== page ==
Consider this: Bicycles are really efficient. Fully 99 percent of the energy a person applies to the pedals is converted to forward motion. If we converted the calories a bicyclist consumes to the energy equivalent in gasoline, we could say that a bicycle gets about 500 miles per gallon.
Consider that a bicyclist can travel 400% of a walking pace while using the same energy as a walker and produces 1/10th the carbon dioxide of our most efficient cars would when driving the same distance and speed.
This is why a human-powered bicycle is considered to be the most efficient transportation technology on the planet. But don’t tell that to someone trying to pedal up a steep hill.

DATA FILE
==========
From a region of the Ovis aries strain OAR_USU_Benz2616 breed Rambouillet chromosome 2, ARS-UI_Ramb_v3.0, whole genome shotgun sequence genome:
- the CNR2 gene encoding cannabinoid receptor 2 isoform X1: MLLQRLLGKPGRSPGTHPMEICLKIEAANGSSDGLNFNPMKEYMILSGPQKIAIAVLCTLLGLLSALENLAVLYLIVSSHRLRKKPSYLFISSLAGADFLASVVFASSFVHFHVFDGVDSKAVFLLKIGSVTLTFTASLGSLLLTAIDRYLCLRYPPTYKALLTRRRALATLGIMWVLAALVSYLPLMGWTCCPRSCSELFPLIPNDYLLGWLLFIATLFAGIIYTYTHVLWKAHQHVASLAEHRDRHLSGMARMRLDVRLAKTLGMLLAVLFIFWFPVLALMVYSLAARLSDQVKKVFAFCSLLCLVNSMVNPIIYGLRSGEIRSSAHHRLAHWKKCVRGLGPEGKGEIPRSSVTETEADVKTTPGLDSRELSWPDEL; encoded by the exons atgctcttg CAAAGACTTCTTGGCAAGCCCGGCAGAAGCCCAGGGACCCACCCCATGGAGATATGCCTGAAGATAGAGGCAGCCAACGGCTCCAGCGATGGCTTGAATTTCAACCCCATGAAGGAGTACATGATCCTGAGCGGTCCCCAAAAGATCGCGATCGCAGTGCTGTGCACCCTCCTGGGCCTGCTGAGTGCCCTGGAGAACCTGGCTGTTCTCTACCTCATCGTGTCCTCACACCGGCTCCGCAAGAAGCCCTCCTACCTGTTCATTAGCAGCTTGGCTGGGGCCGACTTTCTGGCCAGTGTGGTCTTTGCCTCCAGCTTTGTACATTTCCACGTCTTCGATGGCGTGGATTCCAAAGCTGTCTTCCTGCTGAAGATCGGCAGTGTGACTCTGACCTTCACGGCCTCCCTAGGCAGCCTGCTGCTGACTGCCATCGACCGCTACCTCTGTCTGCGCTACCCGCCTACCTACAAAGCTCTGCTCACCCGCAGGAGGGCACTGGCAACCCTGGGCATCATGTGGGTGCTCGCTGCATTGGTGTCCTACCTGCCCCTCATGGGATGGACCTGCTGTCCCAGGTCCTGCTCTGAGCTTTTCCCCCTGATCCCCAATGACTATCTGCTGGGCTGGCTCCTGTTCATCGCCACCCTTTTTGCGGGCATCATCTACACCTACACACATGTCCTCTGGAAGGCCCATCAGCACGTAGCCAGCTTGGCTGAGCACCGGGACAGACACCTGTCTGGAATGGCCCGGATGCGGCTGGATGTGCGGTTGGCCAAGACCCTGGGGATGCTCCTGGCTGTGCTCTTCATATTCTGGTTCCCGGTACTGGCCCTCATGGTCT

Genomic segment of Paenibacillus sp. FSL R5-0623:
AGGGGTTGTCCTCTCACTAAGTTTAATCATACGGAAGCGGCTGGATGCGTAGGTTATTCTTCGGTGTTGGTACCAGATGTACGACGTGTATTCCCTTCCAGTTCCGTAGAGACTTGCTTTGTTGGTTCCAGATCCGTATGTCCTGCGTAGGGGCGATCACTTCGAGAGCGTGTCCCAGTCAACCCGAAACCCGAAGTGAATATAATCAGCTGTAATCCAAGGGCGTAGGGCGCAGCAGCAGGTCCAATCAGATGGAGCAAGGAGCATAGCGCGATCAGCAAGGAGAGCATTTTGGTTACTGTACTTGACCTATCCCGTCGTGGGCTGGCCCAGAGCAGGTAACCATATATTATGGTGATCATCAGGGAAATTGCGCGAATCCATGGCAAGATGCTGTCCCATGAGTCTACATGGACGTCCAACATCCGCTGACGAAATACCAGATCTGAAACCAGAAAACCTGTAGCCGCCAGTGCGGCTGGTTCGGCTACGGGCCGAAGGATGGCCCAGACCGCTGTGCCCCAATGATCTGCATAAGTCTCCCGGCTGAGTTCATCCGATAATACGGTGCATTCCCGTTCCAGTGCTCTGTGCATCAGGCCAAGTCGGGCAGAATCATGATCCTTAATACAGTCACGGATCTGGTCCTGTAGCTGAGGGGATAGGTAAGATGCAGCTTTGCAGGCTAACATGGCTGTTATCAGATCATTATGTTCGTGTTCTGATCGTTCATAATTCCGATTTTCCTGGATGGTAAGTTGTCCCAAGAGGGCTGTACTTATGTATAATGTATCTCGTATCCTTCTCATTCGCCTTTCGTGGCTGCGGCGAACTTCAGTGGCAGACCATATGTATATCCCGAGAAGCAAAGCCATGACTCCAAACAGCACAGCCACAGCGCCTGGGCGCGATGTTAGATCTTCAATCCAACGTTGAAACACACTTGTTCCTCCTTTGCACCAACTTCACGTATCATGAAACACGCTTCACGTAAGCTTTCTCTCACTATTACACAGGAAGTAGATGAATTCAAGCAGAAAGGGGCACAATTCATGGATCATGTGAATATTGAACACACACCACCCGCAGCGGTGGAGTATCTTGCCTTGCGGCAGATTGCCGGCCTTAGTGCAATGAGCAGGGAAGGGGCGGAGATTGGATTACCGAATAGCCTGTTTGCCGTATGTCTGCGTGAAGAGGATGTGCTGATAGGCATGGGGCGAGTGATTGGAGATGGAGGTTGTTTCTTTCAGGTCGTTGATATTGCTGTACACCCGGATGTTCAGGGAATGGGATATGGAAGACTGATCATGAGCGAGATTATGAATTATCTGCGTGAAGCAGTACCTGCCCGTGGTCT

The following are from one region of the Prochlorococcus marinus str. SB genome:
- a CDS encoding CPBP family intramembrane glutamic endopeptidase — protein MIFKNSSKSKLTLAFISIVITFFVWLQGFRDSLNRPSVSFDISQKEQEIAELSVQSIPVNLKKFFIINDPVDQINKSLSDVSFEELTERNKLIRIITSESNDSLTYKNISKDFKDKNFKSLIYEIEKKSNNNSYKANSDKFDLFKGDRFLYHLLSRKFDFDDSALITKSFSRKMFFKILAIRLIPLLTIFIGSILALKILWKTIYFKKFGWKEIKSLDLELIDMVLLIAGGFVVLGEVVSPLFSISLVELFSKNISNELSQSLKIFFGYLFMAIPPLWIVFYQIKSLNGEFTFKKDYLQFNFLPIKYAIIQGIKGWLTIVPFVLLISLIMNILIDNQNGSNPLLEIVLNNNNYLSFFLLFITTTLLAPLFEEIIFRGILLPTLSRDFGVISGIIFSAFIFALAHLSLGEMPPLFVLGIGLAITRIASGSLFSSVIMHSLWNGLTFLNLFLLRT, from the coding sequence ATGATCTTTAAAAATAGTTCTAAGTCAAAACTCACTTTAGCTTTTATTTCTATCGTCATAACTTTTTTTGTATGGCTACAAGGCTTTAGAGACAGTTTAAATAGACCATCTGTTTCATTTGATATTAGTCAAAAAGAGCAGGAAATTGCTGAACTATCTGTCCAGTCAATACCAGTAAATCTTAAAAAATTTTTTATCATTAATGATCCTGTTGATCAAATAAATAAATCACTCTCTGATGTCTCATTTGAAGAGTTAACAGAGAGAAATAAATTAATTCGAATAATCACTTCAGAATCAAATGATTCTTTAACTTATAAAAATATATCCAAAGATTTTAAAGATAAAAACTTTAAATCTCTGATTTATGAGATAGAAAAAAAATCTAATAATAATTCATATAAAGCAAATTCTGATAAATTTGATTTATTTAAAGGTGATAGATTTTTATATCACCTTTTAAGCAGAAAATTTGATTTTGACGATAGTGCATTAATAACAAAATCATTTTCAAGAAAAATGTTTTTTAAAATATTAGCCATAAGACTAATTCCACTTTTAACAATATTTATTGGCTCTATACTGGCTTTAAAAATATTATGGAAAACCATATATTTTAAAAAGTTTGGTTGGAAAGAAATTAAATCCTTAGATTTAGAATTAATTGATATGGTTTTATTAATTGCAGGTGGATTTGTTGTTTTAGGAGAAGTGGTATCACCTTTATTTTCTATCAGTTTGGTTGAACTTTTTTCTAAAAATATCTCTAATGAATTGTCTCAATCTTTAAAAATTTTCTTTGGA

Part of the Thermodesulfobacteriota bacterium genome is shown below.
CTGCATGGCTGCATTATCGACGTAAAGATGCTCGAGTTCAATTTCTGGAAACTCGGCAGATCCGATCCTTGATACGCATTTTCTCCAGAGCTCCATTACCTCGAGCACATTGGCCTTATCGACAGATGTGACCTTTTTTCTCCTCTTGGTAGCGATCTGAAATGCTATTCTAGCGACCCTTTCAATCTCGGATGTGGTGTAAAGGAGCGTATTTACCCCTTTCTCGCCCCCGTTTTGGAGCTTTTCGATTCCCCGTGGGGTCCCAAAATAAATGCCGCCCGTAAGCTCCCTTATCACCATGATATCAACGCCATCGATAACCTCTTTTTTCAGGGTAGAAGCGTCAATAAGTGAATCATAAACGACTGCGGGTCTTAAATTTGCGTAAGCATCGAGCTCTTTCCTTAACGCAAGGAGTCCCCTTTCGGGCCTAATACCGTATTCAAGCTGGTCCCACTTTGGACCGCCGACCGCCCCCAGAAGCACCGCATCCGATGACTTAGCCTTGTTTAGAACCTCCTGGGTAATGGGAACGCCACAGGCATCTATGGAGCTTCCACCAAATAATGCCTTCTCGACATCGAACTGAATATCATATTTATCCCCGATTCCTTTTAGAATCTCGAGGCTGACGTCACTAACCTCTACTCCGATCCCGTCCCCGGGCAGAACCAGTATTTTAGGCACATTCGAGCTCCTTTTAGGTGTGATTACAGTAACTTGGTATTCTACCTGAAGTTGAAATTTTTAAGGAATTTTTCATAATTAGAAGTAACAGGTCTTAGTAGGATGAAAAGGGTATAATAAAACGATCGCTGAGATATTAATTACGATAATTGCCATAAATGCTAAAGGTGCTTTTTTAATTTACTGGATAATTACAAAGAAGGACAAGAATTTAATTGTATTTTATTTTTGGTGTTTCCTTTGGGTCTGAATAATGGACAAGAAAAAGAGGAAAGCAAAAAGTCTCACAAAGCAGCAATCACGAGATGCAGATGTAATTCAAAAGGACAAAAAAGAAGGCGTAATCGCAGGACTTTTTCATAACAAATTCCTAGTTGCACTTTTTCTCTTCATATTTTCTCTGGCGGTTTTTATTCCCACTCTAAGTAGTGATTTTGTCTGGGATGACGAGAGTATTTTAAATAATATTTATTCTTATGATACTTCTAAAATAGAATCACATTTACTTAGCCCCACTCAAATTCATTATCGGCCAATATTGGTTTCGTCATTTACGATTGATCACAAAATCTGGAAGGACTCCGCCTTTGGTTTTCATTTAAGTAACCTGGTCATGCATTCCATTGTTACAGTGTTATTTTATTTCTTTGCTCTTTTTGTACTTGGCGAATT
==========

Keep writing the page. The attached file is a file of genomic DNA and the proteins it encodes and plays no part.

This might explain why bicycles are popular means of personal transportation in low, flat countries such as Holland, Denmark and why they are crucial for last-mile freight transport in flat places such as Beijing.
This might explain why it’s an uphill battle to get people elsewhere to adopt the most efficient transportation method ever invented.
All of this is about to change: Researchers at MIT developed what they call the Copenhagen Wheel which attaches to any ordinary bicycle as a back wheel. The Copenhagen wheel gathers and stores the energy normally lost when a cyclist is coasting or going downhill.
Then it automatically detects when the cyclist is going uphill and applies a boost via a battery powered electric motor.
It might be just the boost we need to increase the adoption of this efficient technology.